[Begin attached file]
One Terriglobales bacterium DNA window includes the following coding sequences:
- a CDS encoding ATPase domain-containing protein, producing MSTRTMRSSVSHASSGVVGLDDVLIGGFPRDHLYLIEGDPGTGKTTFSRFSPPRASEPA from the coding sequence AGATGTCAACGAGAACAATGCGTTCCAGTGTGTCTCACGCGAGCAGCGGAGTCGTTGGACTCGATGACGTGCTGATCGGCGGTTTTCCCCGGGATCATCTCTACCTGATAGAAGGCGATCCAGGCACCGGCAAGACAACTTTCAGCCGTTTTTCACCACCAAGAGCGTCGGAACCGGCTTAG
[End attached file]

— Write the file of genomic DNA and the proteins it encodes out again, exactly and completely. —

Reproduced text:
One Terriglobales bacterium DNA window includes the following coding sequences:
- a CDS encoding ATPase domain-containing protein, producing MSTRTMRSSVSHASSGVVGLDDVLIGGFPRDHLYLIEGDPGTGKTTFSRFSPPRASEPA from the coding sequence AGATGTCAACGAGAACAATGCGTTCCAGTGTGTCTCACGCGAGCAGCGGAGTCGTTGGACTCGATGACGTGCTGATCGGCGGTTTTCCCCGGGATCATCTCTACCTGATAGAAGGCGATCCAGGCACCGGCAAGACAACTTTCAGCCGTTTTTCACCACCAAGAGCGTCGGAACCGGCTTAG